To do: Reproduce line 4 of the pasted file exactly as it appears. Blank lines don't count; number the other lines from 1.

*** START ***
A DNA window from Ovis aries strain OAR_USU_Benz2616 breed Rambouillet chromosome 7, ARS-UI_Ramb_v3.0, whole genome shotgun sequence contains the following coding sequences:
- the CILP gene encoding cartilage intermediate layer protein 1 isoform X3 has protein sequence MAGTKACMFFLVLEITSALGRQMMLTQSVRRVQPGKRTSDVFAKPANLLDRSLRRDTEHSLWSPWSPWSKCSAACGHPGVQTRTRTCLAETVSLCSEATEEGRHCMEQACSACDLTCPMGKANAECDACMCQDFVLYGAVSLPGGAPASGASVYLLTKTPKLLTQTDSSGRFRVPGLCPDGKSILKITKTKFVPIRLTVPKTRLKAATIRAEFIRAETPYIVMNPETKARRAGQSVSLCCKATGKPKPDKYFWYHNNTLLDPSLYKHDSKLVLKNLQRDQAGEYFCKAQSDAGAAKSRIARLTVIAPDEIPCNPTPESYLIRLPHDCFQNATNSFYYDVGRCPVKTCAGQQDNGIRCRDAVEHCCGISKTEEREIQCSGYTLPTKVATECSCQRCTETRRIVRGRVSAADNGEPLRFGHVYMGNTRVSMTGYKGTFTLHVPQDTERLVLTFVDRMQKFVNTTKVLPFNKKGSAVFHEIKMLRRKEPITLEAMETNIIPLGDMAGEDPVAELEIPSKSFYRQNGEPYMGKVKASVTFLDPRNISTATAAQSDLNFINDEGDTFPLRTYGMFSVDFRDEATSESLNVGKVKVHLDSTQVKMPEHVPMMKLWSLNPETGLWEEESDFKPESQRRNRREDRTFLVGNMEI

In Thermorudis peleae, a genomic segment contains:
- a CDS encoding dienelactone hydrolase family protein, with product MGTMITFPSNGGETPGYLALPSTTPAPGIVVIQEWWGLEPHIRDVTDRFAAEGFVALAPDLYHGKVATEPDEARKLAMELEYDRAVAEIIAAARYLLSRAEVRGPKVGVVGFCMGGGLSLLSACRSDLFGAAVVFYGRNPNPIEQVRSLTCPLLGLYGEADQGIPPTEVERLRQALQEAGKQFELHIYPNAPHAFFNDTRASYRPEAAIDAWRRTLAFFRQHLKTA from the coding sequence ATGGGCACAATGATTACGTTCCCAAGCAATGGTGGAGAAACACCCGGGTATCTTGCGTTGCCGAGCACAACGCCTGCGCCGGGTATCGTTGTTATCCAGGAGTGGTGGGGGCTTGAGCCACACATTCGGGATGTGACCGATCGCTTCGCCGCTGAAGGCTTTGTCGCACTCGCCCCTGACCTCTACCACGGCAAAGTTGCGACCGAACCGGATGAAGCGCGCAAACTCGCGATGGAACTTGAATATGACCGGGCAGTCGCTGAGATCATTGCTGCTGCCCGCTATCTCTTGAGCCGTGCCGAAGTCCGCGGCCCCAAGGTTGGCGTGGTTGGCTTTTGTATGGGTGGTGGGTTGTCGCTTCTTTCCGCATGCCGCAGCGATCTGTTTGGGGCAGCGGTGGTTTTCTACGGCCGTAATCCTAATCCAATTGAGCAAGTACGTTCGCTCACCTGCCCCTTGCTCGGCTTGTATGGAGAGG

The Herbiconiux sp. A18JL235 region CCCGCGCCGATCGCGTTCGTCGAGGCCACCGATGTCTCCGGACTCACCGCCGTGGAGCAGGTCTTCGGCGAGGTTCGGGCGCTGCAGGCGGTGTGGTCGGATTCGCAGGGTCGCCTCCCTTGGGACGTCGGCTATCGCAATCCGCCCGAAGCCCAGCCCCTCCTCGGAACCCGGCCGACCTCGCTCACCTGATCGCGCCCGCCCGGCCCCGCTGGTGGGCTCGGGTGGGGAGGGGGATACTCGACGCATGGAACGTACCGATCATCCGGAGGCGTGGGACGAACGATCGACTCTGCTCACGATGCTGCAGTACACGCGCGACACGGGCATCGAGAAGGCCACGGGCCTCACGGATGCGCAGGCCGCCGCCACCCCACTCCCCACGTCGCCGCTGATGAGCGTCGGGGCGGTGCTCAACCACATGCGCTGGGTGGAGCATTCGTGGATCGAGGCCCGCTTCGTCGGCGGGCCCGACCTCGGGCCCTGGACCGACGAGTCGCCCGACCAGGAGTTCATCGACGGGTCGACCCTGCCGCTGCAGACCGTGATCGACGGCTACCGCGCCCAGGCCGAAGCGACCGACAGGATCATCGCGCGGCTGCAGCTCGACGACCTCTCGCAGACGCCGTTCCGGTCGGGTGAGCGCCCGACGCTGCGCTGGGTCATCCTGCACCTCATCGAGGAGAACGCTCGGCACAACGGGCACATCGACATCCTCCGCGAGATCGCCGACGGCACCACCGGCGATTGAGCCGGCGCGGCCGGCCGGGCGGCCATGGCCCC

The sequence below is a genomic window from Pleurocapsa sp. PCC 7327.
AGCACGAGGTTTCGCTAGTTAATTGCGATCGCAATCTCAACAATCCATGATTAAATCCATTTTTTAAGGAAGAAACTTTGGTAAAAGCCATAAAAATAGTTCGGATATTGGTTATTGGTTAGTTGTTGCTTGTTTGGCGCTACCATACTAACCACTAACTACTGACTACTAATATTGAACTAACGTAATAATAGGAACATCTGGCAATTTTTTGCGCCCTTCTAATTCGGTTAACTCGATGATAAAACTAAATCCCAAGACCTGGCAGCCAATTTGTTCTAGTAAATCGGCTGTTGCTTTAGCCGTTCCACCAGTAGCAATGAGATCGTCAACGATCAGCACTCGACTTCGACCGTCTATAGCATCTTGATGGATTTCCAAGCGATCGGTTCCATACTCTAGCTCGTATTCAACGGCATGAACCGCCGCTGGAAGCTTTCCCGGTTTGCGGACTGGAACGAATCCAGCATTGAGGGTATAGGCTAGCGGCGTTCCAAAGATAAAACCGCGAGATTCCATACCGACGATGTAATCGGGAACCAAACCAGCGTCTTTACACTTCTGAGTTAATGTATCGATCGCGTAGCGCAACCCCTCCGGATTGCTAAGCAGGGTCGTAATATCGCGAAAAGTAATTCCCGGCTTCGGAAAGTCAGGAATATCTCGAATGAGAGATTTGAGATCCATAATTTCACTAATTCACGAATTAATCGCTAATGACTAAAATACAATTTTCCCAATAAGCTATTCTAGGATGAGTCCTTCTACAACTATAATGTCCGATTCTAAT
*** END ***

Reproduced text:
- a CDS encoding dienelactone hydrolase family protein, with product MGTMITFPSNGGETPGYLALPSTTPAPGIVVIQEWWGLEPHIRDVTDRFAAEGFVALAPDLYHGKVATEPDEARKLAMELEYDRAVAEIIAAARYLLSRAEVRGPKVGVVGFCMGGGLSLLSACRSDLFGAAVVFYGRNPNPIEQVRSLTCPLLGLYGEADQGIPPTEVERLRQALQEAGKQFELHIYPNAPHAFFNDTRASYRPEAAIDAWRRTLAFFRQHLKTA from the coding sequence ATGGGCACAATGATTACGTTCCCAAGCAATGGTGGAGAAACACCCGGGTATCTTGCGTTGCCGAGCACAACGCCTGCGCCGGGTATCGTTGTTATCCAGGAGTGGTGGGGGCTTGAGCCACACATTCGGGATGTGACCGATCGCTTCGCCGCTGAAGGCTTTGTCGCACTCGCCCCTGACCTCTACCACGGCAAAGTTGCGACCGAACCGGATGAAGCGCGCAAACTCGCGATGGAACTTGAATATGACCGGGCAGTCGCTGAGATCATTGCTGCTGCCCGCTATCTCTTGAGCCGTGCCGAAGTCCGCGGCCCCAAGGTTGGCGTGGTTGGCTTTTGTATGGGTGGTGGGTTGTCGCTTCTTTCCGCATGCCGCAGCGATCTGTTTGGGGCAGCGGTGGTTTTCTACGGCCGTAATCCTAATCCAATTGAGCAAGTACGTTCGCTCACCTGCCCCTTGCTCGGCTTGTATGGAGAGG